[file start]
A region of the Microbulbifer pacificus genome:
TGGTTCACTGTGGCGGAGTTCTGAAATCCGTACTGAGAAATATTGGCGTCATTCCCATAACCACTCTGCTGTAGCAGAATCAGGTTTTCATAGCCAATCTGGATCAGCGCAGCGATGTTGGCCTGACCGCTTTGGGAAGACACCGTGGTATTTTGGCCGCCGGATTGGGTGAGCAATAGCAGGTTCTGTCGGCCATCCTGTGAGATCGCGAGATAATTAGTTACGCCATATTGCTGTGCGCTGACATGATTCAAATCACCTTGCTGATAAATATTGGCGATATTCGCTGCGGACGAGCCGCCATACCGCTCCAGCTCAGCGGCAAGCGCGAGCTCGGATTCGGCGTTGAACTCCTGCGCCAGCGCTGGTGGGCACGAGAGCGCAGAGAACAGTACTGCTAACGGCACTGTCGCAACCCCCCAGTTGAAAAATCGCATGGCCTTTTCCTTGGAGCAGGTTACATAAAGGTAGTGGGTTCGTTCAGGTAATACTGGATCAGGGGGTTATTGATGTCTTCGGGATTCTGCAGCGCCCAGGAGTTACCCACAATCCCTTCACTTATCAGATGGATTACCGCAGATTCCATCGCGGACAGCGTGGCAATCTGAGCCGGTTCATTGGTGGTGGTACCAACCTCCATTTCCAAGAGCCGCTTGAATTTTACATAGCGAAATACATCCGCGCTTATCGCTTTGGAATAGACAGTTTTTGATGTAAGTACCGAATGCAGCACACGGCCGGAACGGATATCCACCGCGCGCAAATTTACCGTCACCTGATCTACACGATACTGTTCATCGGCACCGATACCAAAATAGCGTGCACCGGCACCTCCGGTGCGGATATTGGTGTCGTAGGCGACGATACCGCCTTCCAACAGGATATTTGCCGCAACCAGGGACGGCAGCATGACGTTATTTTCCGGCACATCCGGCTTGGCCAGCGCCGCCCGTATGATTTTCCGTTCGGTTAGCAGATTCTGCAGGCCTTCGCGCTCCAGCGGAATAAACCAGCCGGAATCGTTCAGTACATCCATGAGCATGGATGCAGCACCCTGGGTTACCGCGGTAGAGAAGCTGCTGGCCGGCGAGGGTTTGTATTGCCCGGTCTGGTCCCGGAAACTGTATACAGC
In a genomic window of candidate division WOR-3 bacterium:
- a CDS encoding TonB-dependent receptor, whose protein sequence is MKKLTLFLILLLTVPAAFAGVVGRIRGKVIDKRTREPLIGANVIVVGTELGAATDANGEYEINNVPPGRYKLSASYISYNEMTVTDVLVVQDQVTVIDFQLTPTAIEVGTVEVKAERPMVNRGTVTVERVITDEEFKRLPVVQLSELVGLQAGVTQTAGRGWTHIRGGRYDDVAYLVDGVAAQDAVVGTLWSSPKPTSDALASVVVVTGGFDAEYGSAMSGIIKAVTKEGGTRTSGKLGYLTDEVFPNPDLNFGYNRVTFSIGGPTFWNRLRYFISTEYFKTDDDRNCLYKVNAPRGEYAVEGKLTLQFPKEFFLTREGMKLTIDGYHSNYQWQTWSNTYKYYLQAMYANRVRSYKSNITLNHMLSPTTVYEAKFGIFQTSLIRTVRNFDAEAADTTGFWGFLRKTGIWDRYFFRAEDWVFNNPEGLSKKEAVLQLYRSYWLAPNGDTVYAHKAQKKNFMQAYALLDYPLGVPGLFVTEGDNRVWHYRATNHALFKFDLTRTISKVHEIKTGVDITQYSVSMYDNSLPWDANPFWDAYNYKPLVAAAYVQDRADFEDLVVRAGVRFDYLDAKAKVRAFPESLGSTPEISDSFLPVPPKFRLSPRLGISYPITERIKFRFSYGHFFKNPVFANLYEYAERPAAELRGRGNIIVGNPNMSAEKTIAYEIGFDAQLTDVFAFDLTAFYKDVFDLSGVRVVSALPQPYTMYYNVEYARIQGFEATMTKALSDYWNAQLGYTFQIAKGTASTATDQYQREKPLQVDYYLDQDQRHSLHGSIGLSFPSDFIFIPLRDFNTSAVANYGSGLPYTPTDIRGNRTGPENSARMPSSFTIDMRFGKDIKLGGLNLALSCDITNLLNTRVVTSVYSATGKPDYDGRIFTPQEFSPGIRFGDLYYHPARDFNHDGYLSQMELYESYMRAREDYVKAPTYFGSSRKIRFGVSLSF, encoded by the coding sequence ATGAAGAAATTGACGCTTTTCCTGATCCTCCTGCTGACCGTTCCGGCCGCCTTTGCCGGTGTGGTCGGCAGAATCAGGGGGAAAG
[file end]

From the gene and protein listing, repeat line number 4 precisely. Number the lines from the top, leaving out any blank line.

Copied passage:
- a CDS encoding TonB-dependent receptor, whose protein sequence is MKKLTLFLILLLTVPAAFAGVVGRIRGKVIDKRTREPLIGANVIVVGTELGAATDANGEYEINNVPPGRYKLSASYISYNEMTVTDVLVVQDQVTVIDFQLTPTAIEVGTVEVKAERPMVNRGTVTVERVITDEEFKRLPVVQLSELVGLQAGVTQTAGRGWTHIRGGRYDDVAYLVDGVAAQDAVVGTLWSSPKPTSDALASVVVVTGGFDAEYGSAMSGIIKAVTKEGGTRTSGKLGYLTDEVFPNPDLNFGYNRVTFSIGGPTFWNRLRYFISTEYFKTDDDRNCLYKVNAPRGEYAVEGKLTLQFPKEFFLTREGMKLTIDGYHSNYQWQTWSNTYKYYLQAMYANRVRSYKSNITLNHMLSPTTVYEAKFGIFQTSLIRTVRNFDAEAADTTGFWGFLRKTGIWDRYFFRAEDWVFNNPEGLSKKEAVLQLYRSYWLAPNGDTVYAHKAQKKNFMQAYALLDYPLGVPGLFVTEGDNRVWHYRATNHALFKFDLTRTISKVHEIKTGVDITQYSVSMYDNSLPWDANPFWDAYNYKPLVAAAYVQDRADFEDLVVRAGVRFDYLDAKAKVRAFPESLGSTPEISDSFLPVPPKFRLSPRLGISYPITERIKFRFSYGHFFKNPVFANLYEYAERPAAELRGRGNIIVGNPNMSAEKTIAYEIGFDAQLTDVFAFDLTAFYKDVFDLSGVRVVSALPQPYTMYYNVEYARIQGFEATMTKALSDYWNAQLGYTFQIAKGTASTATDQYQREKPLQVDYYLDQDQRHSLHGSIGLSFPSDFIFIPLRDFNTSAVANYGSGLPYTPTDIRGNRTGPENSARMPSSFTIDMRFGKDIKLGGLNLALSCDITNLLNTRVVTSVYSATGKPDYDGRIFTPQEFSPGIRFGDLYYHPARDFNHDGYLSQMELYESYMRAREDYVKAPTYFGSSRKIRFGVSLSF, encoded by the coding sequence ATGAAGAAATTGACGCTTTTCCTGATCCTCCTGCTGACCGTTCCGGCCGCCTTTGCCGGTGTGGTCGGCAGAATCAGGGGGAAAG